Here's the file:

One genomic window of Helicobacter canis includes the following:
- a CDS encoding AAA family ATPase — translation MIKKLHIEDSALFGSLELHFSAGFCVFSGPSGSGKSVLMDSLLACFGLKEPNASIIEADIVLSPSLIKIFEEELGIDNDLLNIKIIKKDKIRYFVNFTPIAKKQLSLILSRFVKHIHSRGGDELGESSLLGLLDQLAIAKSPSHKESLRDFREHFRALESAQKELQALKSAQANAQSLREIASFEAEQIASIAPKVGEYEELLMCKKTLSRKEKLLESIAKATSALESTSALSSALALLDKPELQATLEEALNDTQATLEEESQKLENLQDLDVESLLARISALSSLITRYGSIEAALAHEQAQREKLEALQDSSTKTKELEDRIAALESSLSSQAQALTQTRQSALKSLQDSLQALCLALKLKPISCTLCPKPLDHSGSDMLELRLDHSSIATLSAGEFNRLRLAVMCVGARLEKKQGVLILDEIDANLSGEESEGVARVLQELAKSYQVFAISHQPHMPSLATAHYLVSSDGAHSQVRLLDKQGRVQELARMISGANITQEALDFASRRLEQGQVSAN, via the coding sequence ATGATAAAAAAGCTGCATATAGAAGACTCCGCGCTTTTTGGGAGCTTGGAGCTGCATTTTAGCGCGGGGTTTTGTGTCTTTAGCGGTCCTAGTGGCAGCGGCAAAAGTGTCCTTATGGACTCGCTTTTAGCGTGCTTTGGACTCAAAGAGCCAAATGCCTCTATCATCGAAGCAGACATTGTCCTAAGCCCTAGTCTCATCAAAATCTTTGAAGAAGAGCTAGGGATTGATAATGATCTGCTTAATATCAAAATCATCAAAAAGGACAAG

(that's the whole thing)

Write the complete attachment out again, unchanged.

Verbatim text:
One genomic window of Helicobacter canis includes the following:
- a CDS encoding AAA family ATPase — translation MIKKLHIEDSALFGSLELHFSAGFCVFSGPSGSGKSVLMDSLLACFGLKEPNASIIEADIVLSPSLIKIFEEELGIDNDLLNIKIIKKDKIRYFVNFTPIAKKQLSLILSRFVKHIHSRGGDELGESSLLGLLDQLAIAKSPSHKESLRDFREHFRALESAQKELQALKSAQANAQSLREIASFEAEQIASIAPKVGEYEELLMCKKTLSRKEKLLESIAKATSALESTSALSSALALLDKPELQATLEEALNDTQATLEEESQKLENLQDLDVESLLARISALSSLITRYGSIEAALAHEQAQREKLEALQDSSTKTKELEDRIAALESSLSSQAQALTQTRQSALKSLQDSLQALCLALKLKPISCTLCPKPLDHSGSDMLELRLDHSSIATLSAGEFNRLRLAVMCVGARLEKKQGVLILDEIDANLSGEESEGVARVLQELAKSYQVFAISHQPHMPSLATAHYLVSSDGAHSQVRLLDKQGRVQELARMISGANITQEALDFASRRLEQGQVSAN, via the coding sequence ATGATAAAAAAGCTGCATATAGAAGACTCCGCGCTTTTTGGGAGCTTGGAGCTGCATTTTAGCGCGGGGTTTTGTGTCTTTAGCGGTCCTAGTGGCAGCGGCAAAAGTGTCCTTATGGACTCGCTTTTAGCGTGCTTTGGACTCAAAGAGCCAAATGCCTCTATCATCGAAGCAGACATTGTCCTAAGCCCTAGTCTCATCAAAATCTTTGAAGAAGAGCTAGGGATTGATAATGATCTGCTTAATATCAAAATCATCAAAAAGGACAAG